And get government grants. The thing is, we do not actually have any evidence-based reason to believe that ET is out there. Why should government fund a search for ET as an alternative to, say, health care and affordable housing, for which we needn’t search very hard to see the need?
We need more “speculative work”? No, we don’t. It seems as though the enthusiasts don’t understand that people can just lose confidence in a failing program and there is nothing wrong with them on that account.
At the Royal Society summer exhibition. They are trying to create a legal framework that assumes ET’s existence without evidence.
Bring your own snacks and pillow.
Much information is offered here: Astronomer Jill Tarter discusses the search for intelligent life (Phys.org). Jill Tarter, one of the queens of SETI, was given royal treatment in a Harvard interview. The interviewer could have asked some hard questions, but one never treats royalty that way. “For me, after millennia of asking priests and philosophers […]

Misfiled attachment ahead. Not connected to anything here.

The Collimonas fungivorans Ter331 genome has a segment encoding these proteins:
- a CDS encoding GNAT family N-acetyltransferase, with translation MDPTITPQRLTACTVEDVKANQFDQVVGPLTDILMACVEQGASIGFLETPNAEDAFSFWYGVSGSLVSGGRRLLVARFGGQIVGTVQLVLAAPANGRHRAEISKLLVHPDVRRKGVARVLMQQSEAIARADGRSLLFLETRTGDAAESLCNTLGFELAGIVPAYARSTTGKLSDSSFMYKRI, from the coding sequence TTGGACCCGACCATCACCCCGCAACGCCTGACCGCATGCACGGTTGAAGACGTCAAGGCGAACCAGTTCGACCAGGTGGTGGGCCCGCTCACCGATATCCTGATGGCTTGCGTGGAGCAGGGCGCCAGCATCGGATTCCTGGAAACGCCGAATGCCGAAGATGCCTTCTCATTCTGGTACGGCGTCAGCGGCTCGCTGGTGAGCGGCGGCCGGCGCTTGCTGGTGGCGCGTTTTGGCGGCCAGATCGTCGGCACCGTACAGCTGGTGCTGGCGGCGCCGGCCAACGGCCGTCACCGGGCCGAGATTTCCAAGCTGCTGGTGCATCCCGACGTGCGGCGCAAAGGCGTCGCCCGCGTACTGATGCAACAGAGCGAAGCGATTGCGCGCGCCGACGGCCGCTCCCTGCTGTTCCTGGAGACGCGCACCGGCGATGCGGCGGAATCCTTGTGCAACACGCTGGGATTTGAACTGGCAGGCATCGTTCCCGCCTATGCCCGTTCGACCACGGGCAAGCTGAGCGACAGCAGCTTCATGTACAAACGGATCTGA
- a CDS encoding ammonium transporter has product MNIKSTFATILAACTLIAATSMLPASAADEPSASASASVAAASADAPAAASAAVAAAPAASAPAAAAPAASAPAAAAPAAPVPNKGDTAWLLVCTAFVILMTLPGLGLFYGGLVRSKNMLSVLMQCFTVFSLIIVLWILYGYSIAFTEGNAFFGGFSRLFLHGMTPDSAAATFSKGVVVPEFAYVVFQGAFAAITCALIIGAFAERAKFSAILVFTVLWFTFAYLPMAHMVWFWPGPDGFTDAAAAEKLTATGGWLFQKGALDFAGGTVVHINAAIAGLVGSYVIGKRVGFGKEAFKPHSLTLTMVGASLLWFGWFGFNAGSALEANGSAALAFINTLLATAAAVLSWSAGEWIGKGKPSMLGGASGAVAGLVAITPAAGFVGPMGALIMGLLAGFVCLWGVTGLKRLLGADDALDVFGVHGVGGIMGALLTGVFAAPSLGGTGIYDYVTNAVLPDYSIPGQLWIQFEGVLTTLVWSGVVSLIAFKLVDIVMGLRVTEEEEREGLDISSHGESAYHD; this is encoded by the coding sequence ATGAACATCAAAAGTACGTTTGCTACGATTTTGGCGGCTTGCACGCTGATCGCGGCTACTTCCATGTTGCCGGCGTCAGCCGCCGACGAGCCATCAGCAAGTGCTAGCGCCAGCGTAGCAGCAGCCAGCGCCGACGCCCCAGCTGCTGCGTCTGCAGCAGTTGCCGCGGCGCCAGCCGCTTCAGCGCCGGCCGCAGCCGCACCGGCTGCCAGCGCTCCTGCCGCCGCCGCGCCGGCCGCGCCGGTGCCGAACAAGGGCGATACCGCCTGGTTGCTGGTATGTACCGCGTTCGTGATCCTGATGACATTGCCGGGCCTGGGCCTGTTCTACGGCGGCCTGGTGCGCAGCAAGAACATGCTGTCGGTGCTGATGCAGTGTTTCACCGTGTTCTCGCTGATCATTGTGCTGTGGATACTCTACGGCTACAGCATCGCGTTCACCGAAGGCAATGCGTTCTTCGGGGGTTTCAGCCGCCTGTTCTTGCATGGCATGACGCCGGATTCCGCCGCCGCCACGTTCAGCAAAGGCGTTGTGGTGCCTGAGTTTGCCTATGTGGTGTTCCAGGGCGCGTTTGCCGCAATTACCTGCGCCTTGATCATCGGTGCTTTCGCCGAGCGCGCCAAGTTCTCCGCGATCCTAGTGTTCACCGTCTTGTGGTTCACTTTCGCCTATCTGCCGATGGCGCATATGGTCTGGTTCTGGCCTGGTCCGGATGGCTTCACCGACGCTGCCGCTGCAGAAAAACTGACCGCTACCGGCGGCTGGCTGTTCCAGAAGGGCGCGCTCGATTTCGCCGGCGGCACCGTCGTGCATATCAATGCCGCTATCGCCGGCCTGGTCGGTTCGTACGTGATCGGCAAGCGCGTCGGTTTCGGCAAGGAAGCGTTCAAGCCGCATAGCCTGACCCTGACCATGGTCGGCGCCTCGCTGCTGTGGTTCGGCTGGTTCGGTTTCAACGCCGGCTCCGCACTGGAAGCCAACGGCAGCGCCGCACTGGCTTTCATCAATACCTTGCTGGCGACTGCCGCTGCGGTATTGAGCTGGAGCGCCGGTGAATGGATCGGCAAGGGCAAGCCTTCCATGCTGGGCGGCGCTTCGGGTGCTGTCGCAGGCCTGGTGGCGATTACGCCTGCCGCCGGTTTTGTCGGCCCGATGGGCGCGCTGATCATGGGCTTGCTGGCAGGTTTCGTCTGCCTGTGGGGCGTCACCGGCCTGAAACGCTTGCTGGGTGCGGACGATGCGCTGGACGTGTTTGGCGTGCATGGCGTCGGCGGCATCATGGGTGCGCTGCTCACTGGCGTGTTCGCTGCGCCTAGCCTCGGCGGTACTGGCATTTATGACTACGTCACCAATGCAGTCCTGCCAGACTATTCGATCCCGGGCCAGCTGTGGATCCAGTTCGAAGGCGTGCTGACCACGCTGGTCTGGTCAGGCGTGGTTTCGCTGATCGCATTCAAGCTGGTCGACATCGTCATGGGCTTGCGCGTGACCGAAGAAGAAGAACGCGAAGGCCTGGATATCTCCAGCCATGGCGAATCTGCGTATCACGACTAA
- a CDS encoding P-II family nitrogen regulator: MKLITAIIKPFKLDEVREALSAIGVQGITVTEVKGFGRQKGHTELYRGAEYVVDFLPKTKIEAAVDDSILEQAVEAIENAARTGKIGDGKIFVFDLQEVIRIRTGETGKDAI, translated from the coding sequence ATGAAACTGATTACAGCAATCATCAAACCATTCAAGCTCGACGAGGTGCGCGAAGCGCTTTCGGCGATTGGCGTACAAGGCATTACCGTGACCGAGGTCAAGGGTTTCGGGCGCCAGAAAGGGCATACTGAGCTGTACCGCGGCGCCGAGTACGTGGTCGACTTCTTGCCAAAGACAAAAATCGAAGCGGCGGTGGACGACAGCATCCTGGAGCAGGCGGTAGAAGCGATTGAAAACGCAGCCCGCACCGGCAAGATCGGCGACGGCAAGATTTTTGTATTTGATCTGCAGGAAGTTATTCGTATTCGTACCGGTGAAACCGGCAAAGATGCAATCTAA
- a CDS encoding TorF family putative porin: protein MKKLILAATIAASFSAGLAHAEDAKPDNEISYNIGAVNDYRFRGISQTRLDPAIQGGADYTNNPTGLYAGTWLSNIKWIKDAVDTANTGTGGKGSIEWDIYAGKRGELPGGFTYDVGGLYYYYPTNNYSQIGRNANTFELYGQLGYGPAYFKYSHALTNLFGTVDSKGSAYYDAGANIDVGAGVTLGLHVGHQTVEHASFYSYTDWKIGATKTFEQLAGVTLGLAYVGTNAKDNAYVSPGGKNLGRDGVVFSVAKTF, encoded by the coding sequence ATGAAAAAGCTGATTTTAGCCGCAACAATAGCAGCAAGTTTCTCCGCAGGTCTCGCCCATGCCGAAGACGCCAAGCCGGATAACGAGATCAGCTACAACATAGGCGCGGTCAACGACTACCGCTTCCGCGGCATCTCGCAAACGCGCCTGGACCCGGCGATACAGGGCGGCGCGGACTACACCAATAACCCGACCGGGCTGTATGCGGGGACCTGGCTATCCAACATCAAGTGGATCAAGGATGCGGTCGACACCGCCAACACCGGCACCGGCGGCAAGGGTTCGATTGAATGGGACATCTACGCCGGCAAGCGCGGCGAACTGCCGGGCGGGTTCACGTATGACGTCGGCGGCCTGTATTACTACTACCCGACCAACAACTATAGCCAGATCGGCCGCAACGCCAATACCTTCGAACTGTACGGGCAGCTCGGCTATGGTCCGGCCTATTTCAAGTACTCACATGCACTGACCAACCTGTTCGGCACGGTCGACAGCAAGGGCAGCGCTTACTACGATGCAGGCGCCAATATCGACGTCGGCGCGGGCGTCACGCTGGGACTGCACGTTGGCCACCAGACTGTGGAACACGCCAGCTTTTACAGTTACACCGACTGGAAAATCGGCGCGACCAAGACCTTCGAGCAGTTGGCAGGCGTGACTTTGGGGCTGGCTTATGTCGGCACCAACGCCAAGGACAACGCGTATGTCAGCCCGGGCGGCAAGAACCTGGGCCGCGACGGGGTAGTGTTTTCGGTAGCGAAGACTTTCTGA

The aliens, we are told, are needles in a cosmic haystack: A new calculation shows that if space is an ocean, we’ve barely dipped in a toe. The volume of observable space combed so far for E.T. is comparable to searching the volume of a large hot tub for evidence of fish in Earth’s oceans, astronomer […]
From SETI’s Seth Shostak, who surely doesn’t welcome this news, at NBC: A recent paper by three researchers at the University of Oxford is throwing shade on those who feel confident that the cosmos is thick with extraterrestrials. … If we own up to the true extent of these uncertainties and do the requisite math, […]
A couple of months ago, I agreed to take part in a written debate with a good friend of mine, Francis Smallwood. Francis, like me, is a commited Christian. Unlike me though, he is also a neo-Darwinist. On his blog Musings Of A Scientific Nature he writes on many different scientific issues, although his primary […]